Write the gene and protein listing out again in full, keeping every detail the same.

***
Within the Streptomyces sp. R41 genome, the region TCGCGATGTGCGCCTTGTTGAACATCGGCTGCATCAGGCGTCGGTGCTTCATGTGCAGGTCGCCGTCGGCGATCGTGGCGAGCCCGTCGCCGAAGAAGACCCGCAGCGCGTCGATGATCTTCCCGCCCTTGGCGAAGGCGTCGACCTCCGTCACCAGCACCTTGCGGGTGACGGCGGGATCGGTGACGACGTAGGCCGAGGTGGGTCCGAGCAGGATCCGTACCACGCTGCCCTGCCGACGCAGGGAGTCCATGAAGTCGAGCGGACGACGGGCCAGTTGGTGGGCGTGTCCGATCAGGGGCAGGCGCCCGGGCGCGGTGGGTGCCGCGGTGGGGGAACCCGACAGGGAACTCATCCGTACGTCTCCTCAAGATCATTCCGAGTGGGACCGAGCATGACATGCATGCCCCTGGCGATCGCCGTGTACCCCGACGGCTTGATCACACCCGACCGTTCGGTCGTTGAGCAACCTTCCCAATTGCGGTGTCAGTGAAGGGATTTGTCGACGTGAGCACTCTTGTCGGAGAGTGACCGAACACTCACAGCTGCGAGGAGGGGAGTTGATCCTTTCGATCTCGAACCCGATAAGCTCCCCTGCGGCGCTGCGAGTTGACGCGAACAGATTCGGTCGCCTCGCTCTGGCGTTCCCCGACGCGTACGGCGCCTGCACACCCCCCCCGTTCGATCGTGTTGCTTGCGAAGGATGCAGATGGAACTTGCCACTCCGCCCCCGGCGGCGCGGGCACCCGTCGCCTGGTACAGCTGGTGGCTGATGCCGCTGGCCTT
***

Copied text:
Within the Streptomyces sp. R41 genome, the region TCGCGATGTGCGCCTTGTTGAACATCGGCTGCATCAGGCGTCGGTGCTTCATGTGCAGGTCGCCGTCGGCGATCGTGGCGAGCCCGTCGCCGAAGAAGACCCGCAGCGCGTCGATGATCTTCCCGCCCTTGGCGAAGGCGTCGACCTCCGTCACCAGCACCTTGCGGGTGACGGCGGGATCGGTGACGACGTAGGCCGAGGTGGGTCCGAGCAGGATCCGTACCACGCTGCCCTGCCGACGCAGGGAGTCCATGAAGTCGAGCGGACGACGGGCCAGTTGGTGGGCGTGTCCGATCAGGGGCAGGCGCCCGGGCGCGGTGGGTGCCGCGGTGGGGGAACCCGACAGGGAACTCATCCGTACGTCTCCTCAAGATCATTCCGAGTGGGACCGAGCATGACATGCATGCCCCTGGCGATCGCCGTGTACCCCGACGGCTTGATCACACCCGACCGTTCGGTCGTTGAGCAACCTTCCCAATTGCGGTGTCAGTGAAGGGATTTGTCGACGTGAGCACTCTTGTCGGAGAGTGACCGAACACTCACAGCTGCGAGGAGGGGAGTTGATCCTTTCGATCTCGAACCCGATAAGCTCCCCTGCGGCGCTGCGAGTTGACGCGAACAGATTCGGTCGCCTCGCTCTGGCGTTCCCCGACGCGTACGGCGCCTGCACACCCCCCCCGTTCGATCGTGTTGCTTGCGAAGGATGCAGATGGAACTTGCCACTCCGCCCCCGGCGGCGCGGGCACCCGTCGCCTGGTACAGCTGGTGGCTGATGCCGCTGGCCTT